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Tony Henderson. London and New York: Longman, Prostitutes in Eighteenth-Century London. Tony Henderson's Disorderly Women in Eighteenth-Century London seeks to fill a void in the historiography of eighteenth- and nineteenth-century prostitution.
Most studies that have appeared thus far have concentrated on either the trade of prostitution, such as L. Basserman's The Oldest Profession and F. Henriques' Prostitution and Society ; or of reform movements dealing with prostitution, such as V. Mahood's The Magdalenes ; or legal histories dealing with prostitution, such as S. Henderson, however, has attempted to produce a history of prostitutes, explaining where they came from, why they turned to prostitution, the conditions of their lives, and contemporary attitudes toward them.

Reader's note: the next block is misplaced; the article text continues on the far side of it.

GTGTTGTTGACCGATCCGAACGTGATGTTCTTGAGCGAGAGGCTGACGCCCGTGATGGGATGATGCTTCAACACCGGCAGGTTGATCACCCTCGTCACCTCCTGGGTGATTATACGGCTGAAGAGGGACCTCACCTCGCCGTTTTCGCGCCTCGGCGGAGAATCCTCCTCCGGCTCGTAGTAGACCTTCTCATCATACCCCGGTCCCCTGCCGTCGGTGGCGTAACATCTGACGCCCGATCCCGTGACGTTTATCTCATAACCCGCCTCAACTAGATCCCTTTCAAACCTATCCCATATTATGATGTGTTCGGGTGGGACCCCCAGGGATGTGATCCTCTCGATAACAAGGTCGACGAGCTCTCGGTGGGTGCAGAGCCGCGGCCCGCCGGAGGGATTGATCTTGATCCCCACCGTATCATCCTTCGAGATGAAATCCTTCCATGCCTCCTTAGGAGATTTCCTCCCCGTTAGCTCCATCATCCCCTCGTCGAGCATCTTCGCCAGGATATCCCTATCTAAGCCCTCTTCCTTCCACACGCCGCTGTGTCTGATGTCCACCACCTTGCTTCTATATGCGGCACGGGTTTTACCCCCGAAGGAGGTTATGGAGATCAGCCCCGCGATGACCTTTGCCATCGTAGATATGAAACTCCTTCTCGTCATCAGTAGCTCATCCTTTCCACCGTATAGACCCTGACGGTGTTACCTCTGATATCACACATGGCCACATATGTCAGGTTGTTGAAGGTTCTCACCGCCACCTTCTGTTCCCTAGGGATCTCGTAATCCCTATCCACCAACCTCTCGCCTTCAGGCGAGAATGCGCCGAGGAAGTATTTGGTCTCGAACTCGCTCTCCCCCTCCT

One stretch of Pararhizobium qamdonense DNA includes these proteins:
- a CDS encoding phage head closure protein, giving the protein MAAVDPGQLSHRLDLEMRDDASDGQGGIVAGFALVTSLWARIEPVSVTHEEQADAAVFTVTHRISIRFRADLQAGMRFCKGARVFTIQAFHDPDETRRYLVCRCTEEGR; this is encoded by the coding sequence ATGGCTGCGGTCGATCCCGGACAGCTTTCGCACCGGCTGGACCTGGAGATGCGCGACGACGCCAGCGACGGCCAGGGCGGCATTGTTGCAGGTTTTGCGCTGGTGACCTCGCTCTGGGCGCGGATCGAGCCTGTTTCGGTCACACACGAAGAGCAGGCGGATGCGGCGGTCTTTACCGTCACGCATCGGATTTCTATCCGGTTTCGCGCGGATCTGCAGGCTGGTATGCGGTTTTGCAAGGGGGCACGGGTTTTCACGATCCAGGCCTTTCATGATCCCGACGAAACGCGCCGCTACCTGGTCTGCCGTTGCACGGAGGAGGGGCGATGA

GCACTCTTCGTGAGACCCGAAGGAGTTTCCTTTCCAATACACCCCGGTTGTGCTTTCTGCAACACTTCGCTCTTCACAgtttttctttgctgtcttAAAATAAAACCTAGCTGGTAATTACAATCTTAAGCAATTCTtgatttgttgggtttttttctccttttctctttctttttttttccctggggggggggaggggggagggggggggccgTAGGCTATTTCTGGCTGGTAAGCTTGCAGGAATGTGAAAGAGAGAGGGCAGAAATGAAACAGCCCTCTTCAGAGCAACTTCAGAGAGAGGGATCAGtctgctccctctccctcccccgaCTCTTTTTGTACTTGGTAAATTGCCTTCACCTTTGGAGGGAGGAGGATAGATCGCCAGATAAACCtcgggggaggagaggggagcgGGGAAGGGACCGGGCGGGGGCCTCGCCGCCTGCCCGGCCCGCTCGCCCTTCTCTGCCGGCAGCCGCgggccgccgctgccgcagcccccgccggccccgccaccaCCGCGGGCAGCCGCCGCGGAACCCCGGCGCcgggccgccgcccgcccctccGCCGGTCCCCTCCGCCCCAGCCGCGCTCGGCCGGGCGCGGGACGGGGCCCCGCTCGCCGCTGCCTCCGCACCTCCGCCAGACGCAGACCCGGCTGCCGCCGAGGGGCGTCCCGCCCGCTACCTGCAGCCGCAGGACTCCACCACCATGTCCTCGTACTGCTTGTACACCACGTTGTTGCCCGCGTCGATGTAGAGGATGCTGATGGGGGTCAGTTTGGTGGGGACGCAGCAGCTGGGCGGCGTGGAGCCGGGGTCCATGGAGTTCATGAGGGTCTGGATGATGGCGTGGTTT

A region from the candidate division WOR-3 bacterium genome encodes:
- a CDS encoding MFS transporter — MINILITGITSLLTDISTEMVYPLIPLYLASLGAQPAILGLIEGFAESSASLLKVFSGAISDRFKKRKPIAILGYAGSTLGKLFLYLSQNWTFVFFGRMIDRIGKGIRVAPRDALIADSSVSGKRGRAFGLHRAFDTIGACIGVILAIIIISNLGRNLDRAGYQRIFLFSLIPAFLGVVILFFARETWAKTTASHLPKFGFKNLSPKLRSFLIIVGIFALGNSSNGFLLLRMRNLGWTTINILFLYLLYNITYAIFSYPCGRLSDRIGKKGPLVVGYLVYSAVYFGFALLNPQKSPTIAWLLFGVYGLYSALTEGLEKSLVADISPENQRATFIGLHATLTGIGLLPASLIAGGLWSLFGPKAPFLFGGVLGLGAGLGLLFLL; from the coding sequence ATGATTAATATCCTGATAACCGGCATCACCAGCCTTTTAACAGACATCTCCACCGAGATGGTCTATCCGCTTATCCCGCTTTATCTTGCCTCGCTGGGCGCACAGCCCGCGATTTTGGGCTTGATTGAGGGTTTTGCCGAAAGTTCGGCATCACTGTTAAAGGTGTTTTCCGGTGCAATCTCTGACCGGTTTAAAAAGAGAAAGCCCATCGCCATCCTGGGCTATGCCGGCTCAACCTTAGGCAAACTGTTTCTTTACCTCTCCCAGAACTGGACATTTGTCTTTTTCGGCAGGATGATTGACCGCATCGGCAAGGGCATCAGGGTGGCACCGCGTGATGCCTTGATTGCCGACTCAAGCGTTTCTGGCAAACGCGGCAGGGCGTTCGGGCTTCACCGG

His exquisitely organized, well-researched book succeeds in many ways. Prostitutes, Henderson asserts, reflected the general makeup of London's poor. Prostitutes were usually born into poverty, often orphaned or abandoned, and attained little education or marketable job skills. A sizable minority approximately forty percent of prostitutes came from London; the remaining sixty percent immigrated from the countryside or Ireland.
These figures are not all that different from an analysis of the birthplaces of all of London's urban poor. Prostitutes tended to be in their late teens or early twenties; very few young girls entered into prostitution. Most of London's prostitutes entered into prostitution on a full- or part-time basis because of economic need and their lack of other marketable skills.
Most of London's prostitutes were independent streetwalkers. For self protection they tended to work in pairs or small groups. Very few streetwalkers had pimps or madams; most worked independently and kept the majority of their wages for themselves.